Rather than a conventional murder mystery, the town’s reaction to Mildred’s actions and the development of the characters that dwell in Ebbing dictates the story that follows. Through the supporting cast, the likes of which include Woody Harrelson (“True Detective”) and Sam Rockwell (“Moon”), the film examines the human condition by taking conventional character tropes (the local police chief; the bad, disgruntled cop; and more) and adding layers of complexity on them that challenge our preconceptions.

McDonagh was inspired to write the film after seeing billboards about an unsolved crime in the Georgia-Florida-Alabama corner.

We learn, through this examination, that every human — no matter how typical or exceptional — is capable of both good and bad. And because of this simultaneous, unchangeable duality, everyone deserves a chance; barring atrocities, of course. Three Billboards shows its characters, some who are more likable than others, doing both good and bad things. We are left to be the judge, but by the film removing any sense or source of absolute moral authority, we realize that flaws are what make us human, and thus, capable and deserving of love.

While this thesis is certainly heavy, the film tackles this in a very understated way. A mix of seriousness, humor and irony, the film demonstrates rather than explicates. In other words, it is a full use of the motion picture medium par excellence. We are simply left to digest the actions as they unfold on screen.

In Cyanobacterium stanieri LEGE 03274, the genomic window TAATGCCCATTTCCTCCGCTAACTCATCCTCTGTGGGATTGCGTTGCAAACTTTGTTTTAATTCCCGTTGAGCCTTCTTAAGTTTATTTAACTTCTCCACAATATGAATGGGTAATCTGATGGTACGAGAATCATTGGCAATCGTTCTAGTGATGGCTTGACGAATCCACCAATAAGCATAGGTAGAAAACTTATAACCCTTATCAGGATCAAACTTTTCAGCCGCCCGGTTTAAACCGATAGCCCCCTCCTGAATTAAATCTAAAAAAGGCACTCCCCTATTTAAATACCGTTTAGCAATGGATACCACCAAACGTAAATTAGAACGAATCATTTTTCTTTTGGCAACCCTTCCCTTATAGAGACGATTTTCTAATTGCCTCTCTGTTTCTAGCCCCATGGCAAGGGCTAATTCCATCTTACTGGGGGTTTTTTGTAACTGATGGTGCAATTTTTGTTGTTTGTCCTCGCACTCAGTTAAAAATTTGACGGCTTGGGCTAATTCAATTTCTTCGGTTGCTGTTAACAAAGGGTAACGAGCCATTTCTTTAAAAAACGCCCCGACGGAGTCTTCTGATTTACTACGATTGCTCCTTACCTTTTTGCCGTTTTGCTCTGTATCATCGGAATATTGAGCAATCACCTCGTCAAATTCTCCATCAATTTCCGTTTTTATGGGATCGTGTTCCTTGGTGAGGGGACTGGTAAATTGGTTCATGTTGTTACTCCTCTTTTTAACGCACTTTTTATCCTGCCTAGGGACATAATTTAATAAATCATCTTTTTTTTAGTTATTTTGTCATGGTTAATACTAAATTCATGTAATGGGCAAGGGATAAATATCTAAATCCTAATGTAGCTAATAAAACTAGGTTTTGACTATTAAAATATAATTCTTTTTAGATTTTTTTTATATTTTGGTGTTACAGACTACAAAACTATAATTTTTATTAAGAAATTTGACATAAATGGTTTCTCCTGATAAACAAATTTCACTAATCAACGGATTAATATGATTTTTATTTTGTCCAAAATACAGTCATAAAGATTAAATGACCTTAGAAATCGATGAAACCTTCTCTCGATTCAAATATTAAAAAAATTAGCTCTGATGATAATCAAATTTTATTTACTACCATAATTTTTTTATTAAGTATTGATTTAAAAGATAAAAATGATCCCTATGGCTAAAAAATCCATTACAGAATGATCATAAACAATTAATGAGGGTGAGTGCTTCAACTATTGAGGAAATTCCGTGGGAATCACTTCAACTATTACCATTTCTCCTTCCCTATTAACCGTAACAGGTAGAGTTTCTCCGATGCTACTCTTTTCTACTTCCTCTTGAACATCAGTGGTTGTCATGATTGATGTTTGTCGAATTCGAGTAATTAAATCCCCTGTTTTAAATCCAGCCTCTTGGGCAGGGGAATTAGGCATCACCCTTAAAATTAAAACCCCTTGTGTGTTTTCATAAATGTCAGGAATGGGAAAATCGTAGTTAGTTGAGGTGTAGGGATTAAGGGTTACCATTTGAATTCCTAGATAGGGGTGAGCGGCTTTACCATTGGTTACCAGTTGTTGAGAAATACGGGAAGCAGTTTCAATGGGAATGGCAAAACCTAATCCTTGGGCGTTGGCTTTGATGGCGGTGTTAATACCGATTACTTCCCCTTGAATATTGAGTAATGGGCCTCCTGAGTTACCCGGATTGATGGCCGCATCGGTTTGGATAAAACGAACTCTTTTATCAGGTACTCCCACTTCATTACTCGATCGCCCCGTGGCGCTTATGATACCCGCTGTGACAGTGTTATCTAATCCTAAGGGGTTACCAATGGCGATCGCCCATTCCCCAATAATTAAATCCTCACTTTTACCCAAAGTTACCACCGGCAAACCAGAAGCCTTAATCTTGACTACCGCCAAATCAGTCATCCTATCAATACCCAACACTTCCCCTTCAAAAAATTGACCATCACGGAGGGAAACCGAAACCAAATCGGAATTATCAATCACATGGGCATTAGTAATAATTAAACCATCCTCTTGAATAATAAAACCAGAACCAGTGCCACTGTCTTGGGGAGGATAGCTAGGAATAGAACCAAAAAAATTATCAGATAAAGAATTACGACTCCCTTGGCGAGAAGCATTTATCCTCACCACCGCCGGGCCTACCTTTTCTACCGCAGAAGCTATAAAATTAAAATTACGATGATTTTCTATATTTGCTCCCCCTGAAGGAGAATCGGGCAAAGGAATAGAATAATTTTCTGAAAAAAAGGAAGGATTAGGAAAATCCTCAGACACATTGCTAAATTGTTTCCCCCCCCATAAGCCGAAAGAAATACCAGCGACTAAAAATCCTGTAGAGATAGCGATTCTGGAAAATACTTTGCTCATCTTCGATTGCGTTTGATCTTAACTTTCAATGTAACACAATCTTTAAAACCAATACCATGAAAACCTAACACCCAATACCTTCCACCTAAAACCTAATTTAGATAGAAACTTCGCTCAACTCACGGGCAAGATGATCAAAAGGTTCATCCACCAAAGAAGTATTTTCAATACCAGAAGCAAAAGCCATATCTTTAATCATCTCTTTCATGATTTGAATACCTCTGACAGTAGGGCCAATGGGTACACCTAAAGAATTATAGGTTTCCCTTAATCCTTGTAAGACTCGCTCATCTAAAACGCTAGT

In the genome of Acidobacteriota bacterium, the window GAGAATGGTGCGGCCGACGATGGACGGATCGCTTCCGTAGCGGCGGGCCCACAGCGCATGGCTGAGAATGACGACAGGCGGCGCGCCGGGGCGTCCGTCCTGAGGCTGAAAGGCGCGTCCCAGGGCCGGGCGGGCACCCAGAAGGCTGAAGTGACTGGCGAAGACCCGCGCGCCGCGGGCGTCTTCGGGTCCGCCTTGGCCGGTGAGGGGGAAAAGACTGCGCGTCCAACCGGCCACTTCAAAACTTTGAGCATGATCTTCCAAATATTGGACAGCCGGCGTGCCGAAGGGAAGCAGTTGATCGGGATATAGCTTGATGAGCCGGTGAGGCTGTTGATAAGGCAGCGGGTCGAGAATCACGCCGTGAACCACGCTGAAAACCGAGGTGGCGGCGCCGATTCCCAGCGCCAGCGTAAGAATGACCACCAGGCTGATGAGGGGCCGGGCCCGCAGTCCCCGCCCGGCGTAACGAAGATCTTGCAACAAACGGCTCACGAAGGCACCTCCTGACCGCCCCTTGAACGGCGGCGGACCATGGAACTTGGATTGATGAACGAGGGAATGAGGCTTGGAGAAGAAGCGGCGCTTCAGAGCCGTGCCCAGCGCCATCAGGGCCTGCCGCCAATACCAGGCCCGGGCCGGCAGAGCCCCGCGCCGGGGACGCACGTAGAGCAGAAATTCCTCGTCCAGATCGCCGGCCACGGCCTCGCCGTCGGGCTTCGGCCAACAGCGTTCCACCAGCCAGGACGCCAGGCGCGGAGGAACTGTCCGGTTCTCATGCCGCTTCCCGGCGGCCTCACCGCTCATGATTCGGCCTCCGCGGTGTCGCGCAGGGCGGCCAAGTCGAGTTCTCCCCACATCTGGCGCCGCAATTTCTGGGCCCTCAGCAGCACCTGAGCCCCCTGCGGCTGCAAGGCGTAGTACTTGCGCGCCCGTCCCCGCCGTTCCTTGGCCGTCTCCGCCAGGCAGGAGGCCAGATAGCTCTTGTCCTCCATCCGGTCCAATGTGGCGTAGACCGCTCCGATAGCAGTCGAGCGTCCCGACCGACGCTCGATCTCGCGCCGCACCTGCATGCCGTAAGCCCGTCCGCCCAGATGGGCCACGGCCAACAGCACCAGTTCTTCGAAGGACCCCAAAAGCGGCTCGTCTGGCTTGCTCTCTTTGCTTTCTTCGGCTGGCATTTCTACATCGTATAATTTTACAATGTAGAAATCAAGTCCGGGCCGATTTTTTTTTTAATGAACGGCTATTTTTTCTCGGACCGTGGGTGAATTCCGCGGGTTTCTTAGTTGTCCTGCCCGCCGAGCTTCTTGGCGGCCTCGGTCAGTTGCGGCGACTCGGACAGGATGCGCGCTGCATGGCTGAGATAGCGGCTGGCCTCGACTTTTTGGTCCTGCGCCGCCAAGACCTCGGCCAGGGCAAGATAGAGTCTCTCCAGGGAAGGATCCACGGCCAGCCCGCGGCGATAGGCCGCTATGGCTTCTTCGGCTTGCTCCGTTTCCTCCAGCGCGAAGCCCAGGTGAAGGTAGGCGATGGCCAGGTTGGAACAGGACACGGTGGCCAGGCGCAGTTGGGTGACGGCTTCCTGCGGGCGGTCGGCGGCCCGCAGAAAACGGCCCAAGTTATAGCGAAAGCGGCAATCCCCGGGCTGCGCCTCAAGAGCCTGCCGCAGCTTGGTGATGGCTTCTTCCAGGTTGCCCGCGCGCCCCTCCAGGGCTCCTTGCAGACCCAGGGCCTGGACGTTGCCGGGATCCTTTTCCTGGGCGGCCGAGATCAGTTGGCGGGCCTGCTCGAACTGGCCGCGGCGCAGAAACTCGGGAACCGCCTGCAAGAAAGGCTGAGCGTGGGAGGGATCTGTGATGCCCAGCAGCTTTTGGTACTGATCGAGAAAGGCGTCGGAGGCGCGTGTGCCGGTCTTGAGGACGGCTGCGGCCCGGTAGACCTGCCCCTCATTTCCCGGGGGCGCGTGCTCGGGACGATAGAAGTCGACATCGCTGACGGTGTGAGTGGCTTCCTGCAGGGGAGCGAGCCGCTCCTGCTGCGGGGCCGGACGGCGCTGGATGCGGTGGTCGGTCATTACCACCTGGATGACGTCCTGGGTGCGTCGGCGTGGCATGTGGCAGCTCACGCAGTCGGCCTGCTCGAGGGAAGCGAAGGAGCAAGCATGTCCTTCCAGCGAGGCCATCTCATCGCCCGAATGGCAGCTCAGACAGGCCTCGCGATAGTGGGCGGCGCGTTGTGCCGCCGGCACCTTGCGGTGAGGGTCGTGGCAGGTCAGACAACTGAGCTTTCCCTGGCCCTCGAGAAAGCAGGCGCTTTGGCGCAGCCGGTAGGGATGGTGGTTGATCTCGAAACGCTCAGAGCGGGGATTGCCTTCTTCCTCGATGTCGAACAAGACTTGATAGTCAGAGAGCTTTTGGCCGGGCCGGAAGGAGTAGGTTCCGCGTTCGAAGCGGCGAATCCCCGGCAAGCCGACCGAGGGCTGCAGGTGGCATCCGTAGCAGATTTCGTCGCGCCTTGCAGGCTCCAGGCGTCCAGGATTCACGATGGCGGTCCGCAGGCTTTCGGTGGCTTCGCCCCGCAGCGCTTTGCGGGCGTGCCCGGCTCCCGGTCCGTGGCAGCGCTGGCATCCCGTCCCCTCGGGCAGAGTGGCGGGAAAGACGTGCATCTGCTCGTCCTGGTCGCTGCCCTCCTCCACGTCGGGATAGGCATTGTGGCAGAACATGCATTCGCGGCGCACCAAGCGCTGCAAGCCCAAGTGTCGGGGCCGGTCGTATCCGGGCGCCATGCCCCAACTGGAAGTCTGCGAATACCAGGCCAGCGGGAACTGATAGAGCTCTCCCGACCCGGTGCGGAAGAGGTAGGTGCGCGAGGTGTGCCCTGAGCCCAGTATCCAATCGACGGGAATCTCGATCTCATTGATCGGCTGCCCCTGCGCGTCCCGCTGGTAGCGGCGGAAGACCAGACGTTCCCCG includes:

The moving story (and the score), driven by the performance of Frances McDormand,  are the most outwardly emotional elements of the picture. The cinematography, on the other hand, is softer, and quietly achieves the film’s thesis through visual language. Reminiscent of “The Sopranos,” “No Country for Old Men,” and “Fargo,” the shots — elegant captures of the mundane details of Ebbing and its characters — convey emotions just as powerfully as the rest of the film’s other elements.

Frances McDormand as Mildred Hayes

In Three Billboards Outside Ebbing, Missouri, resolutions are not the answer; redemption is. This unconventional stance type may leave some viewers dissatisfied if they are expecting many of the film’s larger plot questions to be answered. In a sense, however, the resolution is that many things in life rarely go fully resolved. But the emotional effect of what happens in our lives lingers, and that surely affects us. That is what the film cares about — how we process things, how we look inward and outward to forgive, and how we deal and move forward.

The Chillionaires — “A Chillion Bars”

The Chillionaires a rap group from Brooklyn, NY. Members include Sky Scraper, Gucci G.R.A.Y & Ruciano. They recently dropped their highly-anticapted project, entitled “Who Wants To Be A Chillionaire?”

Prior to this, the group also release a project called “The Formula.”

Check out their YouTube page here.

Love & Obsession in ‘Phantom Thread’

Attention to detail. This quality defines a great garment, and is also a quality of diligent students of any craft.

Success in any vocation is likely due to dedication and discipline that trumps the extent an average person is willing to travel. Famous athletes, prolific writers, artists & world leaders all come to mind. Their drive and focus shape the routines and habits of their daily lives.